The Centre for Freshwater Ecosystems (CFE) has a strong background in the study of biogeochemical processes in aquatic systems including wetland acidification, blackwater events and nutrient cycling. Our expertise in these areas ranges from the molecular level understanding of biogeochemical processes to the development of water management strategies.
We have equipment and facilities to study biogeochemical processes at a range of scales, from highly controlled laboratory reactors through to mesocosms and field studies. In doing this work we make full use of the analytical chemistry and molecular facilities of the Centre for Freshwater Ecosystems (CFE) as well as external research facilities such as the Australian Synchrotron.
Our current areas of research are:
- the response of stream water composition to high flow events
- the use of water quality parameters to determine peatland condition (ACIAR: Improving Community Fire Management and Peatland Restoration in Indonesia project)
- dissolved proteins in surface waters as a bioavailable nitrogen source
- arsenic distribution and mobility in legacy gold-mining sediments (ARC Discovery: Rivers of Gold project).
The ecotoxicology laboratory offers a wide variety of services, from determining the fate, transport and bioavailability of contaminants in aquatic ecosystems, to determining the ecotoxicological effects and thresholds on aquatic biota.
Our facilities include:
- access to cultures of algae, invertebrates and fish for use in bioassays
- control climate rooms and cabinets
- access to the analytical and biogeochemistry laboratories for analysis of metals, pesticides, algal toxins, nutrients etc.
Our current areas of research are:
- the influence of dissolved organic carbon on metal toxicity to freshwater organisms (ARC DECRA)
- the influence of dissolved organic matter on growth, toxin production and toxicity of harmful algae (RFA grant)
- the effect of environmental and anthropogenic stressors on amino acid composition of aquatic organisms
- Micro-plastics and potential effects to aquatic organisms
Aquarium facilities and eco-physiology laboratory
The Centre for Freshwater Ecosystems (CFE) has extensive aquarium and experimental facilities for freshwater fish and invertebrates. Our equipment and facilities include an eco-physiology laboratory with intermittent flow respirometry, habitat-selection tanks and flume tanks that enable us to study:
- diet and feeding
- physiological tolerances.
The molecular biology laboratory at the Centre for Freshwater Ecosystems we use deoxyribonucleic acid (DNA) technology to answer complex ecological questions and provide invaluable knowledge for managing Australia’s freshwater ecosystems. The laboratory is supported by a dedicated team of staff and conducts research over a wide range of habitats and organisms.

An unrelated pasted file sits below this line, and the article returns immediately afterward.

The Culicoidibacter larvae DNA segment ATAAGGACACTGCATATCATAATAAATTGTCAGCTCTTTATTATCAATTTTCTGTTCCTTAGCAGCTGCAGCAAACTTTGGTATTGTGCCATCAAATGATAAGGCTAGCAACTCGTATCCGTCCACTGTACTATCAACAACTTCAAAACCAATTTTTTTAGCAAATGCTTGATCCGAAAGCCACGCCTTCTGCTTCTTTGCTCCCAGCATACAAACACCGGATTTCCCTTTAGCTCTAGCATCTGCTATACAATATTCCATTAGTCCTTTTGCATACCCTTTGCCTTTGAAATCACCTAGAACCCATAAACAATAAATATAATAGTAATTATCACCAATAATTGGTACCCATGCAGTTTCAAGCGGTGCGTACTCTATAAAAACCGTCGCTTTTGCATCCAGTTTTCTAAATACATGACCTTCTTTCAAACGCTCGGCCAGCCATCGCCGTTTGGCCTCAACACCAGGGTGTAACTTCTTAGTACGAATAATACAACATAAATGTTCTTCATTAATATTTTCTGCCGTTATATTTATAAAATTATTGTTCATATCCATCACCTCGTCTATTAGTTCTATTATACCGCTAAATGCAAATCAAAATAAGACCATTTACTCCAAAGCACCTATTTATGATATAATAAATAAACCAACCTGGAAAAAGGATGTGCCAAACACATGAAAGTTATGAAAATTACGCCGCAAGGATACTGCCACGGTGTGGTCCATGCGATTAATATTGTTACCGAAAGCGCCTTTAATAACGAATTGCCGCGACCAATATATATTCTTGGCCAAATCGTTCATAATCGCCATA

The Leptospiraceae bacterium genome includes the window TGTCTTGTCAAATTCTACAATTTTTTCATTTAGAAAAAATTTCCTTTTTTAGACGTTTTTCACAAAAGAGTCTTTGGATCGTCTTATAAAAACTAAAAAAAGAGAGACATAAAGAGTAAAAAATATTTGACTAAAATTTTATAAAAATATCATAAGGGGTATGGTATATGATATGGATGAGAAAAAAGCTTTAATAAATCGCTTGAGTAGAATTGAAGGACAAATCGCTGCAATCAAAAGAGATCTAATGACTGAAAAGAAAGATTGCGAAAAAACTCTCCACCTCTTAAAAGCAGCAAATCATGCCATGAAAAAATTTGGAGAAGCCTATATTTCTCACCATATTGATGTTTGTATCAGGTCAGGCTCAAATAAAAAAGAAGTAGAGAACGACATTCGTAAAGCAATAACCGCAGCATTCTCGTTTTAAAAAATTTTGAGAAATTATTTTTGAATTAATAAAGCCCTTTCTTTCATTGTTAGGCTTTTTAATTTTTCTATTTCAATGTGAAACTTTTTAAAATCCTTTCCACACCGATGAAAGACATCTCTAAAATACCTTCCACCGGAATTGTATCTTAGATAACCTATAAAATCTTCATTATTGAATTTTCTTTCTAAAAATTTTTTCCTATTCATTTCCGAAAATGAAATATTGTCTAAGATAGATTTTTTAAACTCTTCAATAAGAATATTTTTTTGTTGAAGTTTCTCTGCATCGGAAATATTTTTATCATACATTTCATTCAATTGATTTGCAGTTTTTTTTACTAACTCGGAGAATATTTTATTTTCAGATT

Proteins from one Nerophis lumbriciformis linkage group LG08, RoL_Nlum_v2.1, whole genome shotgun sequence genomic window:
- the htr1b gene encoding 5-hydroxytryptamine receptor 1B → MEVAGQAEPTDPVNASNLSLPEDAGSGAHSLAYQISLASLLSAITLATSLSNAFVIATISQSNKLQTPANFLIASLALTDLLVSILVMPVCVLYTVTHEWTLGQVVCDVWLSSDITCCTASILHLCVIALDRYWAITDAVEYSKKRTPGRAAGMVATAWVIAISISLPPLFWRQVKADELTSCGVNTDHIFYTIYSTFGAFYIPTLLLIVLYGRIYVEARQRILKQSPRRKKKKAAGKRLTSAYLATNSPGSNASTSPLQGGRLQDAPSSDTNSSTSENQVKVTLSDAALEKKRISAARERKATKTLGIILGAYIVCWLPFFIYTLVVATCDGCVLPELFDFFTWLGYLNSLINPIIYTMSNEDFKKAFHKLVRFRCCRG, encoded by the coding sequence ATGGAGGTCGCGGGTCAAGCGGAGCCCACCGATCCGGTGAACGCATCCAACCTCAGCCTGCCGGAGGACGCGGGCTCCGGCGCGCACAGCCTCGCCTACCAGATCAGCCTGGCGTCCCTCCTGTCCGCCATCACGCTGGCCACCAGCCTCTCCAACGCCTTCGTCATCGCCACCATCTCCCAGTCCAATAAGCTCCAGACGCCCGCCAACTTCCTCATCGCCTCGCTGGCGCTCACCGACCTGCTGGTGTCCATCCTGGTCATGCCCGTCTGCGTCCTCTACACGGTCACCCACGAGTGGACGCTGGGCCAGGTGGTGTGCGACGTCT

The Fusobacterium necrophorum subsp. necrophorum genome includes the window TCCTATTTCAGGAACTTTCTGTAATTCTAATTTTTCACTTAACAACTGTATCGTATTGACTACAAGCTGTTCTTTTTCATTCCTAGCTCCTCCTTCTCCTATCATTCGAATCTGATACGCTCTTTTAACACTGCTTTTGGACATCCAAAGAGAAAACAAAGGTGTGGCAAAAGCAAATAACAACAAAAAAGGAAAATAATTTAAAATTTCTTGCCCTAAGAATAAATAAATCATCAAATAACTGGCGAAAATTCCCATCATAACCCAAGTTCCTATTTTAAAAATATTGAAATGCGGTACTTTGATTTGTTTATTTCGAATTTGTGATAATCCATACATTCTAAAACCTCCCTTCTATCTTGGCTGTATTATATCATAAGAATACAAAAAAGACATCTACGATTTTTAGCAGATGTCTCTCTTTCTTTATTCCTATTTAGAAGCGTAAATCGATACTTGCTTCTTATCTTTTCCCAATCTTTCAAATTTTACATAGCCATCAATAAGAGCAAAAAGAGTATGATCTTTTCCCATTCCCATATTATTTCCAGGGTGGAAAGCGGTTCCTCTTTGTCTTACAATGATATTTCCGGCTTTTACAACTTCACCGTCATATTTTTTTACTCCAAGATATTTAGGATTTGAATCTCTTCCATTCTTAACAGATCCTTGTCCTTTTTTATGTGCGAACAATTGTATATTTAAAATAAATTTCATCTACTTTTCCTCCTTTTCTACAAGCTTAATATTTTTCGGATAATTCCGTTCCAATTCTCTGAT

Research capabilities within the laboratory include:
- barcoding: identifying species from sections of a specimens/individuals tissue
- metabarcoding: identifying whole communities on mass from deoxyribonucleic acid (DNA) in samples such as sediment, biofilm or stomach contents.
- population genetics: understanding population structure and interactions through gene flow patterns
- taxonomy and phylogenetics: understanding biodiversity and evolutionary lineages of organisms.
The molecular biology laboratory works closely with the macroinvertebrate, microbiology and fish laboratories.
Our current areas of research include:
- the detection of whole communities or individuals from deoxyribonucleic acid (DNA) that is present in the environment.
- developing deoxyribonucleic acid (DNA) approaches to biological monitoring.
- exploring population structure in plants and animals.
- understanding who eats who from consumer diet studies using deoxyribonucleic acid (DNA) from stomach contents.
- investigating the effects of natural methane seepage into freshwater rivers.
Fieldwork expertise in ecosystem monitoring, sampling a broad range of habitats and biota
A variety of monitoring techniques are undertaken at the Centre for research on macroinvertebrates, zooplankton, fish and vegetation. Some of the monitoring techniques include:
- Water quality assessment
- AusRIVAS sampling
- tree condition monitoring
- vegetation surveys
- electrofishing assessment
- small and large fyke netting
- environmental DNA
- biological community assessment
- biofilm sampling
- zooplankton sampling.
We offer a range of monitoring services using standard methods as well as the development of project specific sampling methods as required. Training and competency are an important component of Centre based activities and we strive to maintain a high standard for delivery of our monitoring and research activities.